Redhawks miss out on 2020 season

Westwood boys disappointed with 2020, will reload in 2021

The Westwood boys track team had just two events under its belt by the time Gov. Henry McMaster ordered schools to be closed as a precaution to the COVID-19 Pandemic.

That was all Rod Lorick and the Redhawks to know that this could well be the year they could win a state championship.

“We had a pretty solid core, this particular team of seniors I’ve coached since they were freshmen, when I got here,” said Lorick, in his fourth year as head coach. “They knew the concept of working hard and running hard in practice every day. They were region champions for three years, and this year we wanted to win a fourth and wanted to bring it home with a state title their senior year. And it’s not just the seniors, we had a lot of good younger guys and the seniors pushed some youngsters that were talented as well.”

Among those seniors was Christian Horn. A 6-1, 170 wide receiver on the football team who recently signed to play for Appalachian State, Horn also played basketball and was a big part of the track and field team’s success over the past four years.

Last year in Westwood’s third-place effort in the 4A state meet, Horn won the state championship in the 400-meter dash, took third in the 200-meter dash.

With teammates Rayshawn Floyd, Robert Johnson and Paul McCants, took state in the 4×400 relay for the second straight year.

The Redhawks, who placed second in the state meet in 2017 and 2018, were ready for the road to state as early as the first meet of the season, at Keenan Wednesday, March 11. But by the time of the Redhawk Invitational at Westwood Saturday the 14th, most all of the team and coaches knew that that meet may well be the last, at least for a little while.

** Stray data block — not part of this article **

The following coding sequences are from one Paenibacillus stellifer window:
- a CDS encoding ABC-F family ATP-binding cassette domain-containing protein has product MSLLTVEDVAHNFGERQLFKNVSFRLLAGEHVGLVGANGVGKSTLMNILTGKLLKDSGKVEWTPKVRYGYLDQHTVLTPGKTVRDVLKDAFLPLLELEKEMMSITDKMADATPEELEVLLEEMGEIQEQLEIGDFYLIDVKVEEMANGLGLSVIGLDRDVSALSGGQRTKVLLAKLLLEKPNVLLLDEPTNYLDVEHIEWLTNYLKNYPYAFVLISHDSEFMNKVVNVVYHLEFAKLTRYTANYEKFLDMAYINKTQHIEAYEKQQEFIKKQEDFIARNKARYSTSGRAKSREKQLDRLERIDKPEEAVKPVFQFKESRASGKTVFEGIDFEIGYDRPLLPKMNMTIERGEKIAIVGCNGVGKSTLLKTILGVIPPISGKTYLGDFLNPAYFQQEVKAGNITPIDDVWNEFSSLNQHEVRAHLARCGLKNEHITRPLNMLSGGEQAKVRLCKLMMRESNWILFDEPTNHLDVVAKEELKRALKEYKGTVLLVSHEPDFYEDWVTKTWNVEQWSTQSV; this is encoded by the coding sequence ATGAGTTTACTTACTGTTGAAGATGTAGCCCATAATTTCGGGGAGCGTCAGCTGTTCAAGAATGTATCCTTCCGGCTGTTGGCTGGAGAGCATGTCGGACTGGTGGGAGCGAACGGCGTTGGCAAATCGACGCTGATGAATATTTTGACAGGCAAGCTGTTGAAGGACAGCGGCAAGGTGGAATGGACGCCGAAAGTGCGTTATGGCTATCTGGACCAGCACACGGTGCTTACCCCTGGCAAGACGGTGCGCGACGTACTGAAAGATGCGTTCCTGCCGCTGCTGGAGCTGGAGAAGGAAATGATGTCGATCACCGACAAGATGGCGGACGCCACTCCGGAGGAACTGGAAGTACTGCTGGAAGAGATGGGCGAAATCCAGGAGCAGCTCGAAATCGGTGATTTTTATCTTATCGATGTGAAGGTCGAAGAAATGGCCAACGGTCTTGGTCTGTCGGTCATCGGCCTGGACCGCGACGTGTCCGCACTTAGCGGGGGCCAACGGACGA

When Gov. McMaster’s order to close schools was extended from March 31 to April 30 and then for the remainder of the school year, Westwood’s season came to an abrupt close. That extended time off not only closed out what might have been a banner season for the Redhawks, it also gave dozens of dedicated athletes nothing to compete for.

“It wasn’t good,” Lorick said. “What we’ve done was to try to encourage the upperclassmen to stay in shape because nobody knows what’s going to happen. I’ve been checking up with them to encourage them that they could do anything they set their sights on, but they were all pretty sad, they didn’t want to end the season.”

Horn and the other seniors, Donald Long, Tyquez Hudson, Emmanuel Youmans, Quinlin Medlin, Darius Speaks, Ronald Coates, David Nelson, and Jordan Alexander-Coleman will move on, even if they didn’t close out their year the way they wanted to. Lorick knows it’s tough for them, but even he knows that he’s got to focus on the group that stays and have them in the best condition for next year’s run.

“You have to move on, you have to continue to work on the next season,” He said. “I had individual conversations with the seniors about training up for the next level and I’m working with a couple of them I’m helping them to get their skills to where they can compete at the next level, but at the same time I’m focusing on the next season.”

Among the returners is Johnson, who was on the state championship 4×400 team. He, along with a variety of rising sophomores and juniors, will carry the torch into 2021.

“This year we had a strong core of freshmen that were not only competing with other ninth graders, but also they were competing for state. I think we’re well-rounded on the roster,” Lorick said. “We’re losing a powerhouse in Christian Horn, he comes once in a lifetime. He’s a good kid all around, but at the same time I don’t think too many people had a Christian Horn on their team. We have a strong team moving forward after this year. They want more.”